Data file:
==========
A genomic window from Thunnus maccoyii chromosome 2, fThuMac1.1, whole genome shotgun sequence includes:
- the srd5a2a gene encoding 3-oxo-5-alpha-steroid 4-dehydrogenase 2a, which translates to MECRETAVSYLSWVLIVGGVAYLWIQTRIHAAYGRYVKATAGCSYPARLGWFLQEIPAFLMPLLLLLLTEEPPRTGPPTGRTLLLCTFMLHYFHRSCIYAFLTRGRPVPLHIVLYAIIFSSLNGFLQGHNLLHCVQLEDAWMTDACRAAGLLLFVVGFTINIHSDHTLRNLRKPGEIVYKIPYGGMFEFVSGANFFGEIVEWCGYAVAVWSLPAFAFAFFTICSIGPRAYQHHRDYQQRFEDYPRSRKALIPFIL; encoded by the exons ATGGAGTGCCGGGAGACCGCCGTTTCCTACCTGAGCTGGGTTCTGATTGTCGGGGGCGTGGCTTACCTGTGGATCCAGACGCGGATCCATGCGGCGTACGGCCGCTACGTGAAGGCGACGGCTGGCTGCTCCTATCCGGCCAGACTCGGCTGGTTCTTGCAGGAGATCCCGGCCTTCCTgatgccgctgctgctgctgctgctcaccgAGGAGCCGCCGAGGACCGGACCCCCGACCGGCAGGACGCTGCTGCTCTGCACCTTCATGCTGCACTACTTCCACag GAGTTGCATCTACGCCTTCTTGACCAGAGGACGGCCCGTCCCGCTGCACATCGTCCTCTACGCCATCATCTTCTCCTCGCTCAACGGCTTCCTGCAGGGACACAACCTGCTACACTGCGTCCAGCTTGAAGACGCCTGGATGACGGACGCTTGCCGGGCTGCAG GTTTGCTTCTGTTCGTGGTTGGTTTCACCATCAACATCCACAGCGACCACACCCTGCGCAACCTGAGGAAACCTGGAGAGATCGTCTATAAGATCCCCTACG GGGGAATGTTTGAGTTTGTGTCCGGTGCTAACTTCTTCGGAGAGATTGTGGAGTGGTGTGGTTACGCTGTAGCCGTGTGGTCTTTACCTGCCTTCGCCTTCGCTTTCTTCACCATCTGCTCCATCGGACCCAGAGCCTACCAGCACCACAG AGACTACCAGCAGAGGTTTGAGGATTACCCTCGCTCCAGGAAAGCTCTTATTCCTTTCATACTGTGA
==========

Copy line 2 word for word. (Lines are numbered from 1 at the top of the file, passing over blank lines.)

- the srd5a2a gene encoding 3-oxo-5-alpha-steroid 4-dehydrogenase 2a, which translates to MECRETAVSYLSWVLIVGGVAYLWIQTRIHAAYGRYVKATAGCSYPARLGWFLQEIPAFLMPLLLLLLTEEPPRTGPPTGRTLLLCTFMLHYFHRSCIYAFLTRGRPVPLHIVLYAIIFSSLNGFLQGHNLLHCVQLEDAWMTDACRAAGLLLFVVGFTINIHSDHTLRNLRKPGEIVYKIPYGGMFEFVSGANFFGEIVEWCGYAVAVWSLPAFAFAFFTICSIGPRAYQHHRDYQQRFEDYPRSRKALIPFIL; encoded by the exons ATGGAGTGCCGGGAGACCGCCGTTTCCTACCTGAGCTGGGTTCTGATTGTCGGGGGCGTGGCTTACCTGTGGATCCAGACGCGGATCCATGCGGCGTACGGCCGCTACGTGAAGGCGACGGCTGGCTGCTCCTATCCGGCCAGACTCGGCTGGTTCTTGCAGGAGATCCCGGCCTTCCTgatgccgctgctgctgctgctgctcaccgAGGAGCCGCCGAGGACCGGACCCCCGACCGGCAGGACGCTGCTGCTCTGCACCTTCATGCTGCACTACTTCCACag GAGTTGCATCTACGCCTTCTTGACCAGAGGACGGCCCGTCCCGCTGCACATCGTCCTCTACGCCATCATCTTCTCCTCGCTCAACGGCTTCCTGCAGGGACACAACCTGCTACACTGCGTCCAGCTTGAAGACGCCTGGATGACGGACGCTTGCCGGGCTGCAG GTTTGCTTCTGTTCGTGGTTGGTTTCACCATCAACATCCACAGCGACCACACCCTGCGCAACCTGAGGAAACCTGGAGAGATCGTCTATAAGATCCCCTACG GGGGAATGTTTGAGTTTGTGTCCGGTGCTAACTTCTTCGGAGAGATTGTGGAGTGGTGTGGTTACGCTGTAGCCGTGTGGTCTTTACCTGCCTTCGCCTTCGCTTTCTTCACCATCTGCTCCATCGGACCCAGAGCCTACCAGCACCACAG AGACTACCAGCAGAGGTTTGAGGATTACCCTCGCTCCAGGAAAGCTCTTATTCCTTTCATACTGTGA